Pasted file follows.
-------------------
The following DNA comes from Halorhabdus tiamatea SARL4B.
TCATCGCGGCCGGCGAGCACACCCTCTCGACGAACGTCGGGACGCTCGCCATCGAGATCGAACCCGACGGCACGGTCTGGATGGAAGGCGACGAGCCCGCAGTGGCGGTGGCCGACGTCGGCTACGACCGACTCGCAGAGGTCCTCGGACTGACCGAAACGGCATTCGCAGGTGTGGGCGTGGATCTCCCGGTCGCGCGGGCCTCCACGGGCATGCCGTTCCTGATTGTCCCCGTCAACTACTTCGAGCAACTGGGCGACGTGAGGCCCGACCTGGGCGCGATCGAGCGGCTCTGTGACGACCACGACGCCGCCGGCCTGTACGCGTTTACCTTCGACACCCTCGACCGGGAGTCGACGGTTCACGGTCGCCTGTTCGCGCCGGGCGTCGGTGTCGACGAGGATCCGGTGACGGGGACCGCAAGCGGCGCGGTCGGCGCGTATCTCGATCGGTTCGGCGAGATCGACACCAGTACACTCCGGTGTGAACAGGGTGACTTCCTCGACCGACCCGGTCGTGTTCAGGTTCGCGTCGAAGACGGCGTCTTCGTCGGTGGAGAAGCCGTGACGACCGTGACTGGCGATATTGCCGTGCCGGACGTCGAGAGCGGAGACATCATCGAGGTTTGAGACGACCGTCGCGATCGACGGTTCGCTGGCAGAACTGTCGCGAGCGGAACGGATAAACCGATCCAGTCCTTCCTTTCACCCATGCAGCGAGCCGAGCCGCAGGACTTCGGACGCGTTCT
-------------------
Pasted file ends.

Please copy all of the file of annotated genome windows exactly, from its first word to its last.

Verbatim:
The following DNA comes from Halorhabdus tiamatea SARL4B.
TCATCGCGGCCGGCGAGCACACCCTCTCGACGAACGTCGGGACGCTCGCCATCGAGATCGAACCCGACGGCACGGTCTGGATGGAAGGCGACGAGCCCGCAGTGGCGGTGGCCGACGTCGGCTACGACCGACTCGCAGAGGTCCTCGGACTGACCGAAACGGCATTCGCAGGTGTGGGCGTGGATCTCCCGGTCGCGCGGGCCTCCACGGGCATGCCGTTCCTGATTGTCCCCGTCAACTACTTCGAGCAACTGGGCGACGTGAGGCCCGACCTGGGCGCGATCGAGCGGCTCTGTGACGACCACGACGCCGCCGGCCTGTACGCGTTTACCTTCGACACCCTCGACCGGGAGTCGACGGTTCACGGTCGCCTGTTCGCGCCGGGCGTCGGTGTCGACGAGGATCCGGTGACGGGGACCGCAAGCGGCGCGGTCGGCGCGTATCTCGATCGGTTCGGCGAGATCGACACCAGTACACTCCGGTGTGAACAGGGTGACTTCCTCGACCGACCCGGTCGTGTTCAGGTTCGCGTCGAAGACGGCGTCTTCGTCGGTGGAGAAGCCGTGACGACCGTGACTGGCGATATTGCCGTGCCGGACGTCGAGAGCGGAGACATCATCGAGGTTTGAGACGACCGTCGCGATCGACGGTTCGCTGGCAGAACTGTCGCGAGCGGAACGGATAAACCGATCCAGTCCTTCCTTTCACCCATGCAGCGAGCCGAGCCGCAGGACTTCGGACGCGTTCT